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Benjamin Caplan, MDConsuming CBD with THC Decreases Systemic Availability of THC
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The Current Research on Cannabis-Alcohol Interactions and Risk Factors for Using Them Together

Title: Cannabis and Alcohol- From Basic Science to Public Policy

This new analysis summarizes the most recent preclinical trials and epidemiological studies concerning the interactions between cannabis and alcohol, as well as possible risk factors for co-use. Specific risk factors, such as frequency of use or belonging to particular groups, were found to be significant within studies (but not across separate studies.) The compiled data reveals that previous research is inconsistent and emphasizes the need for further research to elucidate at-risk populations.  


This article highlights a few secondary findings which all focus on the gaps in our knowledge concerning cannabis, of which there are many. There may be potential concerns with the integration of cannabis into modern culture, which has essentially normalized alcohol consumption. Future research will undoubtedly evaluate these concerns, and highlight potential advantages that cannabis consumption may offer as an alternative option.

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Benjamin Caplan, MDThe Current Research on Cannabis-Alcohol Interactions and Risk Factors for Using Them Together
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A Call for More Research: Adolescent Cannabis Use and Mental Health Risks

Title: Adolescent Cannabis Use and Risk of Mental Health Problems – The Need for Newer Data

Here, an article presenting a case, justifying the need for new research to determine how cannabis use in adolescents may affect their risk for mental health. Few recent studies have come out discussing mental health and adolescent use. This is problematic because, over the years, cannabis products have been curated to be significantly more potent than in the past. Considering how vulnerable the brain is, during adolescence, because it is still developing, longitudinal studies need to be conducted to fully elucidate the effects of cannabis on development.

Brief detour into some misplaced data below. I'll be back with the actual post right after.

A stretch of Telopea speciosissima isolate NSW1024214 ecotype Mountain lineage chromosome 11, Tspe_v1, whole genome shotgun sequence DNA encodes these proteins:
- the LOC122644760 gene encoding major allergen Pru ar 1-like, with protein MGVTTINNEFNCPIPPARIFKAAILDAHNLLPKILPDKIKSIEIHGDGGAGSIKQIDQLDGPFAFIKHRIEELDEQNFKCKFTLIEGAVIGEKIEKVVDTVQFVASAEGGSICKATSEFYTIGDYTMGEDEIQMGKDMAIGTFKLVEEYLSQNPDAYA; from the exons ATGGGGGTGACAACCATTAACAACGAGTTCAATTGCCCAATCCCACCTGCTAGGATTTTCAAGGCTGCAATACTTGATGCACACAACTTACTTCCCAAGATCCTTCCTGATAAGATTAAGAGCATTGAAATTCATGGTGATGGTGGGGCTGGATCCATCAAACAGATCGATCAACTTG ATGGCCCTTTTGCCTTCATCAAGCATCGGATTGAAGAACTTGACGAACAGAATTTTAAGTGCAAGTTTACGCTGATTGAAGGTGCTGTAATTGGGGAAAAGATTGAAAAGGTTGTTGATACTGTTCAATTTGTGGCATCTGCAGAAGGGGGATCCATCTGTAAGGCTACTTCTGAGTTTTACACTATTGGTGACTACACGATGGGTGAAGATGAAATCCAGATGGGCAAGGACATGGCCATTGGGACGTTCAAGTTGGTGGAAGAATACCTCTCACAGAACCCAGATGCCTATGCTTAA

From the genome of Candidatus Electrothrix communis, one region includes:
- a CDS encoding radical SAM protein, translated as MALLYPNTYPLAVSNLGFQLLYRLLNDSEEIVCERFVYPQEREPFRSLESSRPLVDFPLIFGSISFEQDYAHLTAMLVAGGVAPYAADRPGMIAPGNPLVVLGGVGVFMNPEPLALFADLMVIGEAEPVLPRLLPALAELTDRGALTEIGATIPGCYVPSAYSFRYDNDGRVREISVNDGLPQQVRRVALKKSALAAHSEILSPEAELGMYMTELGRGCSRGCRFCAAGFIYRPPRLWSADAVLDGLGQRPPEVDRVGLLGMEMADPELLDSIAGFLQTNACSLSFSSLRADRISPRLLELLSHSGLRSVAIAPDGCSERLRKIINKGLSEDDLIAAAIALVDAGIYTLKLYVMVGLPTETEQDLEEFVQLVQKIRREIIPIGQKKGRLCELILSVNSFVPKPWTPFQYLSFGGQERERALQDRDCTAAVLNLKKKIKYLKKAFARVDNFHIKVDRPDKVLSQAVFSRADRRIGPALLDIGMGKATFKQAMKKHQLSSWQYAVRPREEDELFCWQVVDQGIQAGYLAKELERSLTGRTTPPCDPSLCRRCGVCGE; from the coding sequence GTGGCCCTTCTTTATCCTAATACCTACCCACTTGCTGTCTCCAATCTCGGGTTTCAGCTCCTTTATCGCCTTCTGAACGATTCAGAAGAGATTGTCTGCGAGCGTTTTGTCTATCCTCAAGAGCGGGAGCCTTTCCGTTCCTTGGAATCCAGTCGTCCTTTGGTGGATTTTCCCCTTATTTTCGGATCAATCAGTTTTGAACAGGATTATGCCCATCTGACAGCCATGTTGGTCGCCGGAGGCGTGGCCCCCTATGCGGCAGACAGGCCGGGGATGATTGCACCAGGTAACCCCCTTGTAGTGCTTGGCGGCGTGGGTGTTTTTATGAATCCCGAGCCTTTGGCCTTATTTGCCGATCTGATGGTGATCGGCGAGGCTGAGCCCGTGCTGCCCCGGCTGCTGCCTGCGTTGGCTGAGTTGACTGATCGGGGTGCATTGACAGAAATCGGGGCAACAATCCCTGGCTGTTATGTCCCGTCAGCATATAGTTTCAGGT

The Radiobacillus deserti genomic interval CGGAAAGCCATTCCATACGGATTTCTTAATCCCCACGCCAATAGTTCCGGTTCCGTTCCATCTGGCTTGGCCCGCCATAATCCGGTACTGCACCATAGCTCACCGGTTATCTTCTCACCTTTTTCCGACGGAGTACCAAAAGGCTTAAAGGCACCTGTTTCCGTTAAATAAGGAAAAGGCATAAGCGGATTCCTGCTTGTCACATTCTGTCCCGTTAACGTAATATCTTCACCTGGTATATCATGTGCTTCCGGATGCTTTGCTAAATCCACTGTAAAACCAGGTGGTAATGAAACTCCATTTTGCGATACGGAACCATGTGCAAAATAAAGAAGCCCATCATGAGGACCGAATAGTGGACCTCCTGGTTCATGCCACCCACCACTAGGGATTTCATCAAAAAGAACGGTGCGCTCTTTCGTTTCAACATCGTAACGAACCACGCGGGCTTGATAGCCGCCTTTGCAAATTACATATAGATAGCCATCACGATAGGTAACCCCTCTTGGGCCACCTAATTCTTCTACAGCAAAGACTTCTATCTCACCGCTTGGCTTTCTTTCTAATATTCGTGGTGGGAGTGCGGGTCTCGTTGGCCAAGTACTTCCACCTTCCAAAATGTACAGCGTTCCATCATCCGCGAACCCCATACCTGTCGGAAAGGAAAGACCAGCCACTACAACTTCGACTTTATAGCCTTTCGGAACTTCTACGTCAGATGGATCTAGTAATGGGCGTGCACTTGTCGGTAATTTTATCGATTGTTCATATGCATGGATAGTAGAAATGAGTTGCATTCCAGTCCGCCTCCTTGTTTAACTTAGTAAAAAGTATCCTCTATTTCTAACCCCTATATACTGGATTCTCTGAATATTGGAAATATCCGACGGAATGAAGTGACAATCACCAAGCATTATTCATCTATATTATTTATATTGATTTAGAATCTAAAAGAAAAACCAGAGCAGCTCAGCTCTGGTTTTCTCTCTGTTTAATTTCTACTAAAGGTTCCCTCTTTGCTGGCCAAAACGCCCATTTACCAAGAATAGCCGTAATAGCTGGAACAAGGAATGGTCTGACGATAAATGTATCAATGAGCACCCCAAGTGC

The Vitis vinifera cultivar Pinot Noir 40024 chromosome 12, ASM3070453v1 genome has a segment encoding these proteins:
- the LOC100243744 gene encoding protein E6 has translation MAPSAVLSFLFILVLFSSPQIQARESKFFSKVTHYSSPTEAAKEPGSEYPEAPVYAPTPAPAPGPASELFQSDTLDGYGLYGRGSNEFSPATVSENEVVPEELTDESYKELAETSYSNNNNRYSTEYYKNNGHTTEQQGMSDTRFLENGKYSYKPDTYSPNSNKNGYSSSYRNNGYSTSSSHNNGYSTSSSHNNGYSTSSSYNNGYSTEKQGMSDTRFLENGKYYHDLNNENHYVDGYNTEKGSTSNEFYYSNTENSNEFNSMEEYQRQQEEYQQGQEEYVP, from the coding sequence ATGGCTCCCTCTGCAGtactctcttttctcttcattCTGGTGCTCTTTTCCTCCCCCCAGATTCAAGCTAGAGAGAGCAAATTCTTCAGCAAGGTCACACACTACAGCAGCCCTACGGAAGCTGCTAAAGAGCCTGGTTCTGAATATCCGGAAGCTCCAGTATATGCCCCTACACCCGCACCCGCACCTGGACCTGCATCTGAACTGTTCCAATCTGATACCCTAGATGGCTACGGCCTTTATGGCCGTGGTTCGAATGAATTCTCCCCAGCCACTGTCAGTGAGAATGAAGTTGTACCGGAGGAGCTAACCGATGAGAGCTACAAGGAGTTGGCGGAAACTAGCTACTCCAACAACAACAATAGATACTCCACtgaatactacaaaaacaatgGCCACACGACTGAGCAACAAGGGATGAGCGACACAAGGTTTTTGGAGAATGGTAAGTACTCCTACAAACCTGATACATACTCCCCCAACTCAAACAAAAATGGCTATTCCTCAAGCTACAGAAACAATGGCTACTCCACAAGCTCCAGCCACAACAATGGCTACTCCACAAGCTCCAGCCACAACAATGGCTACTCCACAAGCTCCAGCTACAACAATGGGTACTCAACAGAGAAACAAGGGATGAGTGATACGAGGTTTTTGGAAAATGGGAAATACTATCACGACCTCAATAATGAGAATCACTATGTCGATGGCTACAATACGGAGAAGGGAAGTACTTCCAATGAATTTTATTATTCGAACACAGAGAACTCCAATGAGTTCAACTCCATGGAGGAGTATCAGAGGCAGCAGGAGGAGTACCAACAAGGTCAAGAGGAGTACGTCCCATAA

This review highlights how poorly adolescents consuming cannabis seem to be at titrating their dose, or correctly self-regulating consumption of cannabis. There is an overall need for greater education before cannabis is acquired, from a dispensary or otherwise. For adults and teens seeking to self-regulate their use of cannabis, irrespective of the consumption method, it is difficult to succeed, considering the gross lack of knowledge and sophistication around the dosage. The wide variability in choice and make-up of cannabis products, added to the complexity associated with how each patient may process the myriad of cannabinoids within the products consumed leads to a complexity of confounding variables, and here, a call for more studies to be conducted on more than just adolescents. 

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Benjamin Caplan, MDA Call for More Research: Adolescent Cannabis Use and Mental Health Risks
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Cannabinoids and autoimmune diseases: A systematic review (Diabetes)